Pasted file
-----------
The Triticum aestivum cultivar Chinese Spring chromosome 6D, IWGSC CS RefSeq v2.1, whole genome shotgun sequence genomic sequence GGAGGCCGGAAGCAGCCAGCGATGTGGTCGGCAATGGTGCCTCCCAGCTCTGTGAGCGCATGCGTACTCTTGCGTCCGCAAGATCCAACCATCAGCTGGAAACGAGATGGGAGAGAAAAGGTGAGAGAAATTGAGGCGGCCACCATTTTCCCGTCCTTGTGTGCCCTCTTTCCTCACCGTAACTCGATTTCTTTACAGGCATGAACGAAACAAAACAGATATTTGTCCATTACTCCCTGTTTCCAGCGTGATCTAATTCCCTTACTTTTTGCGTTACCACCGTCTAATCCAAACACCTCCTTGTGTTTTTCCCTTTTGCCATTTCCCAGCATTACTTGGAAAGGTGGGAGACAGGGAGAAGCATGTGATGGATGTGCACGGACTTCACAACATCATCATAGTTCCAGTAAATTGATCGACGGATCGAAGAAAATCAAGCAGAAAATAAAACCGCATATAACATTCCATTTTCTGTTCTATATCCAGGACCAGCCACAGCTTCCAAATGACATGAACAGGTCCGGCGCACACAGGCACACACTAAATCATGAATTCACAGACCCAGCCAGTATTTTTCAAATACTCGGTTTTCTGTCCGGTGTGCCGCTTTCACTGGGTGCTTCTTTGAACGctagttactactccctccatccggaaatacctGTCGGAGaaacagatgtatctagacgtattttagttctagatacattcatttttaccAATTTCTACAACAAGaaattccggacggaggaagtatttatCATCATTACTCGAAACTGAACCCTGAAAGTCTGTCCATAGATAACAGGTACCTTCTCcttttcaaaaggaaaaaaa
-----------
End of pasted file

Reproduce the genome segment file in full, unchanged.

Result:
The Triticum aestivum cultivar Chinese Spring chromosome 6D, IWGSC CS RefSeq v2.1, whole genome shotgun sequence genomic sequence GGAGGCCGGAAGCAGCCAGCGATGTGGTCGGCAATGGTGCCTCCCAGCTCTGTGAGCGCATGCGTACTCTTGCGTCCGCAAGATCCAACCATCAGCTGGAAACGAGATGGGAGAGAAAAGGTGAGAGAAATTGAGGCGGCCACCATTTTCCCGTCCTTGTGTGCCCTCTTTCCTCACCGTAACTCGATTTCTTTACAGGCATGAACGAAACAAAACAGATATTTGTCCATTACTCCCTGTTTCCAGCGTGATCTAATTCCCTTACTTTTTGCGTTACCACCGTCTAATCCAAACACCTCCTTGTGTTTTTCCCTTTTGCCATTTCCCAGCATTACTTGGAAAGGTGGGAGACAGGGAGAAGCATGTGATGGATGTGCACGGACTTCACAACATCATCATAGTTCCAGTAAATTGATCGACGGATCGAAGAAAATCAAGCAGAAAATAAAACCGCATATAACATTCCATTTTCTGTTCTATATCCAGGACCAGCCACAGCTTCCAAATGACATGAACAGGTCCGGCGCACACAGGCACACACTAAATCATGAATTCACAGACCCAGCCAGTATTTTTCAAATACTCGGTTTTCTGTCCGGTGTGCCGCTTTCACTGGGTGCTTCTTTGAACGctagttactactccctccatccggaaatacctGTCGGAGaaacagatgtatctagacgtattttagttctagatacattcatttttaccAATTTCTACAACAAGaaattccggacggaggaagtatttatCATCATTACTCGAAACTGAACCCTGAAAGTCTGTCCATAGATAACAGGTACCTTCTCcttttcaaaaggaaaaaaa